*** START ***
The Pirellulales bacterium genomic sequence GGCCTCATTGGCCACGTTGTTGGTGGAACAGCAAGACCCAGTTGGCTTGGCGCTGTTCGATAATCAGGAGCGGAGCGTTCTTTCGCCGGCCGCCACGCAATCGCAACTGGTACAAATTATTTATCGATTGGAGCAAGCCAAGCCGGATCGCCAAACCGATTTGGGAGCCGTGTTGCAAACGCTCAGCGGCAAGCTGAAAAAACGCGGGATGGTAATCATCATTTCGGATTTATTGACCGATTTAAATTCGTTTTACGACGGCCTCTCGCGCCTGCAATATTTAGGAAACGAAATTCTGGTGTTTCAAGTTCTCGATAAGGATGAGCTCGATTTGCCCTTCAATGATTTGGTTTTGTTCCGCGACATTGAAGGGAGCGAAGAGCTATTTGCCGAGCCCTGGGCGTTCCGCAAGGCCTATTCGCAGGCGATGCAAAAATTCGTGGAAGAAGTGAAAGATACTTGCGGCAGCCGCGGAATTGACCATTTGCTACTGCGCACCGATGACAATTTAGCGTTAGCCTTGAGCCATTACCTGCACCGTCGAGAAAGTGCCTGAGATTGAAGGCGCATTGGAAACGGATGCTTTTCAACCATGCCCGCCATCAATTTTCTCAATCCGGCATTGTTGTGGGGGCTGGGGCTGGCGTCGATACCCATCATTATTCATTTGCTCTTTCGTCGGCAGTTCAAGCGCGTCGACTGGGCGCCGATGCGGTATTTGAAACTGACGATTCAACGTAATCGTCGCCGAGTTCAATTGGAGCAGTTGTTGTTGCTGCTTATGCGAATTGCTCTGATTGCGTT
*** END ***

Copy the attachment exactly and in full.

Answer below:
The Pirellulales bacterium genomic sequence GGCCTCATTGGCCACGTTGTTGGTGGAACAGCAAGACCCAGTTGGCTTGGCGCTGTTCGATAATCAGGAGCGGAGCGTTCTTTCGCCGGCCGCCACGCAATCGCAACTGGTACAAATTATTTATCGATTGGAGCAAGCCAAGCCGGATCGCCAAACCGATTTGGGAGCCGTGTTGCAAACGCTCAGCGGCAAGCTGAAAAAACGCGGGATGGTAATCATCATTTCGGATTTATTGACCGATTTAAATTCGTTTTACGACGGCCTCTCGCGCCTGCAATATTTAGGAAACGAAATTCTGGTGTTTCAAGTTCTCGATAAGGATGAGCTCGATTTGCCCTTCAATGATTTGGTTTTGTTCCGCGACATTGAAGGGAGCGAAGAGCTATTTGCCGAGCCCTGGGCGTTCCGCAAGGCCTATTCGCAGGCGATGCAAAAATTCGTGGAAGAAGTGAAAGATACTTGCGGCAGCCGCGGAATTGACCATTTGCTACTGCGCACCGATGACAATTTAGCGTTAGCCTTGAGCCATTACCTGCACCGTCGAGAAAGTGCCTGAGATTGAAGGCGCATTGGAAACGGATGCTTTTCAACCATGCCCGCCATCAATTTTCTCAATCCGGCATTGTTGTGGGGGCTGGGGCTGGCGTCGATACCCATCATTATTCATTTGCTCTTTCGTCGGCAGTTCAAGCGCGTCGACTGGGCGCCGATGCGGTATTTGAAACTGACGATTCAACGTAATCGTCGCCGAGTTCAATTGGAGCAGTTGTTGTTGCTGCTTATGCGAATTGCTCTGATTGCGTT